The chances of a partial government shutdown starting October 1 have been increasing even as Congress has remained on its summer recess, with President Trump raising the prospect several times in recent days and no signs of advancement toward a budget agreement.
Congress has passed none of the 12 regular appropriations bills for the new budget year, although the House has approved a package of four of them and has raised the prospect of bundling the rest into one other bill. However, there is little expectation of Congress enacting such measures in time, making a temporary funding extension the best hope for preventing unpaid furloughs of hundreds of thousands of employees while the remainder would stay at work but unpaid for the meantime.
As happened in the last partial shutdown, in 2013, a major policy issue stands in the way of even a temporary extension—then, it was funding for the Affordable Care Act, or Obamacare, now, it is funding for the administration’s proposed border wall. Further, the OMB recently projected that the spending levels in the House-passed bill would require “sequestration” of the sort that also occurred in 2013, putting many of the same employees who would be sent home in a shutdown on unpaid furloughs—for which they were not later paid then and likely would not be paid in a recurrence.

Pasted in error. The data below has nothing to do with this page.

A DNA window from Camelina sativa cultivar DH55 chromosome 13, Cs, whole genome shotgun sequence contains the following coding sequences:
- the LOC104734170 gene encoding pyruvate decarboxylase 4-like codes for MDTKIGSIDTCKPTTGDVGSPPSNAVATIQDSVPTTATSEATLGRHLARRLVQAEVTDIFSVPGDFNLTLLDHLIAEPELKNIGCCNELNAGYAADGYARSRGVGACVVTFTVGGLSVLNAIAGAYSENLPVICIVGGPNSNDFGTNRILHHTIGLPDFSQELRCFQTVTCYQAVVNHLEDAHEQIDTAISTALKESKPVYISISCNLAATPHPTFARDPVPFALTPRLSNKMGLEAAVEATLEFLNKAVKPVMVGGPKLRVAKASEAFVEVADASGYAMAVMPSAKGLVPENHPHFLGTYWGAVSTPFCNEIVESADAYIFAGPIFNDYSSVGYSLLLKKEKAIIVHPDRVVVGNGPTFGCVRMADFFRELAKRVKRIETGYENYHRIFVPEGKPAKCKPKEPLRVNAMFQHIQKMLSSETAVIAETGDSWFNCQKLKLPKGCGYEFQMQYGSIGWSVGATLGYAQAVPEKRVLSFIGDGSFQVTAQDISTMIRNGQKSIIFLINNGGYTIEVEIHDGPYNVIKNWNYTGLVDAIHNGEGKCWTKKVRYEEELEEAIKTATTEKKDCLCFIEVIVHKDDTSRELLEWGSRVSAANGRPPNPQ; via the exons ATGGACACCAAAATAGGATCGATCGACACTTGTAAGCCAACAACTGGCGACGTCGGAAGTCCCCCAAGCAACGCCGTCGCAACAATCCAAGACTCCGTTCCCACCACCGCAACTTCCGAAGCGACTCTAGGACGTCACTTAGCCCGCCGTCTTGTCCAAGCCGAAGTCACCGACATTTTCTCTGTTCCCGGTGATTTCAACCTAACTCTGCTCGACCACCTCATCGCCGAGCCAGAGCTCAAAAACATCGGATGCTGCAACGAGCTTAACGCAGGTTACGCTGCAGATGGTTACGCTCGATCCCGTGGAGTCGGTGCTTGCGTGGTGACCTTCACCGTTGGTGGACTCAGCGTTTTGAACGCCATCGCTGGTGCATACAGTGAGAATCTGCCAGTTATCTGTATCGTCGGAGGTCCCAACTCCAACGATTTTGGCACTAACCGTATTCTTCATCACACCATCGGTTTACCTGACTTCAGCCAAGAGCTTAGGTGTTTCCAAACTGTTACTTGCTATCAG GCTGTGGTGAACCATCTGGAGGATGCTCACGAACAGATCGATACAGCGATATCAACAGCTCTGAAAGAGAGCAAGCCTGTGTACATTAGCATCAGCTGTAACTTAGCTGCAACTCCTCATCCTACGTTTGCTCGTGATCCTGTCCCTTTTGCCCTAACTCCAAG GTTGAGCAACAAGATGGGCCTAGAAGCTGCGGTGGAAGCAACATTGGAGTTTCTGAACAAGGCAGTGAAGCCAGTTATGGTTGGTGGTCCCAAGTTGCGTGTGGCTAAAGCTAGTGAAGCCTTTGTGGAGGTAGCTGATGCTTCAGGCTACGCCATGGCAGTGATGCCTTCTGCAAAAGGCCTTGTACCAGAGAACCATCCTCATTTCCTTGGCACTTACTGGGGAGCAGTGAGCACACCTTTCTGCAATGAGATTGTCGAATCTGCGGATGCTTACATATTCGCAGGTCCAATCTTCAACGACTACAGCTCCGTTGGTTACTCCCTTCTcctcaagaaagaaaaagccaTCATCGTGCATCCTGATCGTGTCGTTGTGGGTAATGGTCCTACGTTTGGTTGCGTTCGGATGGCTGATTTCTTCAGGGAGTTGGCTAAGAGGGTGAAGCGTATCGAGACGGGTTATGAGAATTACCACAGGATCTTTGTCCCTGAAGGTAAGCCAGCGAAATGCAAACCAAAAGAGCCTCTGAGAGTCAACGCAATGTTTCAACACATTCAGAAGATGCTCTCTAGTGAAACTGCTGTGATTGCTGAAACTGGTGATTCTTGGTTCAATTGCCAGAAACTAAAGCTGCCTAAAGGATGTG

Also pending is the need to raise the federal debt ceiling by around the end of September. Both the end of a fiscal year and the approach of the debt limit have frequently been used as leverage for policy and spending decisions that often go down to the wire.
Also now to be decided is funding for disaster relief in response to Hurricane Harvey. In the past such funds have been approved without a required reduction in spending elsewhere, but some members of Congress typically push to offset the added costs, delaying final enactment if nothing else.